The danger of grass spikes in dogs
In the spring and summer the grass grows and grass spikes are formed especially in the wild high grass. These spikes consist of seeds and vicious little barbs. The danger is that they can attach to the skin and get into the eyes and ears, causing serious inflammation.
Grass spikes and dogs
Grass spikes are mainly present in the period from June to August. They are also called creepers, because they can crawl forward over the skin or through the hair, as it were. When a dog walks and runs in the tall grass, the grass spikes break off the grass and attach themselves to the dog. When this happens, they can even penetrate the skin. At some point, a spike can get very deep into the tissue and is therefore difficult to detect.
Inflammation may develop, often in the form of a fistula to drain the inflammatory fluid that has arisen.
The most common places where the spikes end up are:
- In the ear which can cause an ear infection and in the worst case, a spike can also penetrate all the way through the eardrum.
- In the skin. Very often between the toes in the soft tissue, but also in other parts of the body.
- In the eye. Via the eye, they can get behind the eyeball and cause serious damage and inflammation.
- In the pharynx or esophagus. The dog has swallowed a grass spike and gets stuck there.
- In the nostrils. A severe nasal infection can then develop.
What to watch out for with grass spikes?
- If the dog starts shaking its head, tilts its head, scratches its ears and sometimes also squeaks because it can hurt. There may then be a grass ear in one ear.
- If the dog is lame and / or licks a lot between the toes. If a small hole is visible, there may be a grass dung unless the dog has already licked it away. Check whether inflammation develops and whether antibiotics will help. If not and there is still a hole visible, then you must look carefully for the possible grass cover.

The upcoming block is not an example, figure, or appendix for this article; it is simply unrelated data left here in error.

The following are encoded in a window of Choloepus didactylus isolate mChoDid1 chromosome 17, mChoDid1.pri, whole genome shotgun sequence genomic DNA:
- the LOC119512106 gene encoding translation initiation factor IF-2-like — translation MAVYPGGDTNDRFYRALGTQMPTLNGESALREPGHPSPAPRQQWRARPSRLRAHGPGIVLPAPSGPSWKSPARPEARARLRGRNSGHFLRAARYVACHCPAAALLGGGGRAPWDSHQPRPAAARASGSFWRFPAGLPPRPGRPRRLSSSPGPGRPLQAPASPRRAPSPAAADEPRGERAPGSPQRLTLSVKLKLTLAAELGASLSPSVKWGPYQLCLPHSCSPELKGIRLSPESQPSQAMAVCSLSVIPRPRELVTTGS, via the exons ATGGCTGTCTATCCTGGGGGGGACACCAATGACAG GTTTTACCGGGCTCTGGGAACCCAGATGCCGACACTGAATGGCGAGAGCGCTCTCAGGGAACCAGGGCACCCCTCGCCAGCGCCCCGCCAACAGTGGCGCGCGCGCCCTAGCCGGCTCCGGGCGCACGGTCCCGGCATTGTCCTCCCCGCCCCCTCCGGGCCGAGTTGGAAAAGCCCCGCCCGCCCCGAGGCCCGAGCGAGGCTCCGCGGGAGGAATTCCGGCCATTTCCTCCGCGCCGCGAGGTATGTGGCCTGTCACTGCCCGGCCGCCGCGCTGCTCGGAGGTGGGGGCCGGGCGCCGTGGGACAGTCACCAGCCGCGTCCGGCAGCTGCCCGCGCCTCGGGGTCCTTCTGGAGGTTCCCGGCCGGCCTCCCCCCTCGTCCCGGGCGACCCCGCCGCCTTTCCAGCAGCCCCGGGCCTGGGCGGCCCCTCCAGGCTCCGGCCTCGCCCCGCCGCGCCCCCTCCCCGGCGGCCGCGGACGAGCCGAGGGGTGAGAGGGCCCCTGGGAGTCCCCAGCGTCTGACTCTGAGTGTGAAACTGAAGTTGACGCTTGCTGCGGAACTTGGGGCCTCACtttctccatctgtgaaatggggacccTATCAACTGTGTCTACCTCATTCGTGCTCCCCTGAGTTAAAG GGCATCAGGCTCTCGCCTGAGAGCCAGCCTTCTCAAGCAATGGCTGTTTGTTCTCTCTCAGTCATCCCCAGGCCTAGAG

- If the dog develops an eye, rubs it and it tears. Sometimes a spike is still visible, but often it can quickly disappear behind the eye.
- If the dog suddenly sneezes a lot or rubs its nose with its paw. A spike may have crept into a nostril.
- If the dog suddenly starts coughing a lot, a grass spike may have been swallowed.
After every walk, check the dog for all possible sensitive places where a grass hair can attach itself, so walk along the entire body; examine carefully between the coat, between the toes, in the ears, eyes, mouth and nose.
If the grass spike is not properly removed completely, the residue can cause many problems. If there is any doubt whether the spike has been properly removed or if the dog continues to have complaints, it is best to consult a veterinarian. It will then be checked whether the remains can be removed properly (depending on the place), sometimes this will have to be done under anesthesia. If necessary, antibiotics are given or one chooses to allow the grass to swell in a controlled manner.